Beautiful baby girl enjoying making soap bubbles in the park while spending a beautiful sunny day with her diverse parents outside. Happy multiracial family concept.

Racism and the nuance it takes to love a diverse family

You’ve likely noticed a couple of things: Many Black, Indigenous, and People of Color in your life are hurting, and there is power in the way you love. Because of this, your love, in all relationships, will require nuance. “I love everyone the same” or “I don’t see color” are words expressed as peace offerings. The question is, are we experiencing unity in our relationships? It seems we’re not, but we can work to get there. We often seek to avoid double standards within family and relational dynamics; however, this may keep us from considering the reality of disadvantaged systems. If our desire is fairness, it is the equity we need, not equality. If every member is uniquely different, why would we seek to treat them the same?

A healthy family interaction may show us what true equity requires. 

When my 5-year-old son gets hurt, he runs aimlessly, screaming in a panic. I have to catch him, hold him, and comfort him with clear, calm, logical statements — “You’re not dying. Dad can handle this. Let’s take care of it.” He usually wants to get back to playing after a hug, a kiss, and maybe some ice (he thinks that helps every injury). When my 2-year-old daughter is hurt, she runs straight to me. I kiss it and hold her. Usually, no words are needed, but I’ll still tell her how sad I am that she got hurt. After she calms down, I assure her she’s okay, but she usually wants me to hold her longer even though she’s okay.  They’re both resilient kids, so before long, they’re back to life with some new scars and maybe a little more caution. They’re both so valuable to me. They’re both so loved by me. There’s nuance in their experiences, though. Their struggles and needs are unique. So to give them dignity as individuals and love them well, my response is based on what I know about them. They have the exact basic needs, but they require slightly different treatment. I fail at this sometimes, and I can tell by their dissatisfaction.

Racism is an evil eating away at family unity.

It may seem that the solution to the racism that divides us would be to ignore race and treat everyone the same — be color-blind. However, in no other category do we, believers, find it appropriate or acceptable to ignore or deny the causes of our sin. Colorblindness seems right, but it’s a counterfeit peace produced by fake love. 

We cannot have a solution that denies the reality of societal tensions and disparities. We cannot love people if we deny or ignore their experiences. We cannot address the sin if we are blind to it. This mode of pretending like the problems aren’t there — because we know they shouldn’t be — is precisely what makes us a dysfunctional family. The remedy is the gospel, not denial, because Jesus loved us how he knew we needed it.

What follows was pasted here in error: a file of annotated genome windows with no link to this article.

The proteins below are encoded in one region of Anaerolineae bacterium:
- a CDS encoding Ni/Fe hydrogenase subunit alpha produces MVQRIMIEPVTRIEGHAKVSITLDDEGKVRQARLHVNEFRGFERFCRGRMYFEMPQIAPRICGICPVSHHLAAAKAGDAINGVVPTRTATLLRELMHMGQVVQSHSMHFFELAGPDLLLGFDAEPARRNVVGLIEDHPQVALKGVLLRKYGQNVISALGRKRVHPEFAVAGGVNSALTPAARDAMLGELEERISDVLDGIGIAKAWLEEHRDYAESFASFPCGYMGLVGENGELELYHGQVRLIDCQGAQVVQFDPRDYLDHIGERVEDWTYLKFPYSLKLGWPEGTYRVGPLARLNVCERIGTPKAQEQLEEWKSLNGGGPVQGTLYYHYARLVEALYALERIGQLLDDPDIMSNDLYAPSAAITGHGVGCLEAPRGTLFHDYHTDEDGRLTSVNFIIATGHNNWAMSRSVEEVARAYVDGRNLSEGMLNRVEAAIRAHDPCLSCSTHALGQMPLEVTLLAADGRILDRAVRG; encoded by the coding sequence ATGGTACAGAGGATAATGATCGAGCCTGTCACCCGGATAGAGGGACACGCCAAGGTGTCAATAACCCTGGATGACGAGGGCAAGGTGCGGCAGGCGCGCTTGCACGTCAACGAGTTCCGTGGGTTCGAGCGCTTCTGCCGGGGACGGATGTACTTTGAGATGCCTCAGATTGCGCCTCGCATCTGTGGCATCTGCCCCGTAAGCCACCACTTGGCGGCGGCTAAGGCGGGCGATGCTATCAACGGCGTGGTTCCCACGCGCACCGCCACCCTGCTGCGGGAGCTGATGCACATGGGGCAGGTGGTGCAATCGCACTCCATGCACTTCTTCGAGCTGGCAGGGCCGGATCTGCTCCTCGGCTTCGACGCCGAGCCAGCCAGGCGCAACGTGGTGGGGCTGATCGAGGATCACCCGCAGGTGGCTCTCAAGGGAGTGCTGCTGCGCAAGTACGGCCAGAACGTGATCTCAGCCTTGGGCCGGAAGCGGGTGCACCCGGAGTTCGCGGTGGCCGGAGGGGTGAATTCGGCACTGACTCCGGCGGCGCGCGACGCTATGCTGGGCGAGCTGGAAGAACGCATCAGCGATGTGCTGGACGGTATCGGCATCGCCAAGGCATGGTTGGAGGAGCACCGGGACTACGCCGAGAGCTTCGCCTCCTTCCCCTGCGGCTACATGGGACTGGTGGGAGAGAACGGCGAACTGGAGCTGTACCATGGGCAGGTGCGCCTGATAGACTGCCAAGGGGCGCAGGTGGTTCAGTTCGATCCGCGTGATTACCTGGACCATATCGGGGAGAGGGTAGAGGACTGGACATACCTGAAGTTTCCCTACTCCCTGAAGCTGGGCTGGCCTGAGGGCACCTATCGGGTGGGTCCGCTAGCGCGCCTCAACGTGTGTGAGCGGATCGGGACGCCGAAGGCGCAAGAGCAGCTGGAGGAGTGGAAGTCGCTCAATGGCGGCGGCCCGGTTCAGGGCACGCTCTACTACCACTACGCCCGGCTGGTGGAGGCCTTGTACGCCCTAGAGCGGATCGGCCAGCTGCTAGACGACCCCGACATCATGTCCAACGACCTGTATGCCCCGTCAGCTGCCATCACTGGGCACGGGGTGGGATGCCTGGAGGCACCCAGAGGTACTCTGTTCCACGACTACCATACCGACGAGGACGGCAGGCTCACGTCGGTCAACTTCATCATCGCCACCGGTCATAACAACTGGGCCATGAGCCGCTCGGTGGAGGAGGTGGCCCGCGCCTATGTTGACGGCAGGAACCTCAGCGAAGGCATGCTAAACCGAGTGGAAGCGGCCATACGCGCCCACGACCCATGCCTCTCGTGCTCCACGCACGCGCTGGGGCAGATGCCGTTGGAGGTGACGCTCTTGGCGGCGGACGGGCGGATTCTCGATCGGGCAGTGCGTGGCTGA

When we love with nuance, we change our communication style, love language, and body language depending on the individual we engage. We even make necessary adjustments contingent upon the circumstances of an interaction.

If this is true, how will our family find healing?

Jesus, being in the very form of God, humbled Himself and became a man and a servant of humanity. He considered the joy that would come while He endured the cross. He freely gave Himself up as a sacrifice. Embodying sin, He put sin to death. 

Following the example of Christ, we give ourselves up to pursue joy in Him, and we gain a blood-bought identity, no longer identifying with sin. We embody Jesus as the Church and take on his righteousness. He rose from the dead accomplishing the work to restore personal, relational, and societal brokenness. Having been reconciled to the Father, we become ministers of reconciliation in the world as ambassadors for Christ. The gospel that accomplishes this also unites and reconciles us with one another, and that’s Kingdom work; by love and sacrifice, diverse people are united.

What’s Next?

Our salvation has gained our righteousness in Christ. There is no doubt we are all equal in the eyes of our Father; however, in the eyes and by the rules of this society, our bodies determine our experiences. Therefore, we must navigate with nuance. We must combat the lies of the world with the Truth applied individually and corporately according to need. The Truth liberates both the oppressed and the oppressor. In Truth, we find love and unity.

Kendrick Banks
Kendrick Banks

Kendrick was a founding leader and served as an elder of The Crossing Church in Monroe, LA, a church plant in the Soma Family. He and his wife, Amelia, completed Soma Sending in December 2019. They, along with their two children, Titus and Norah, were sent to Dallas in March 2020, to plant a church in the Oak Cliff neighborhood.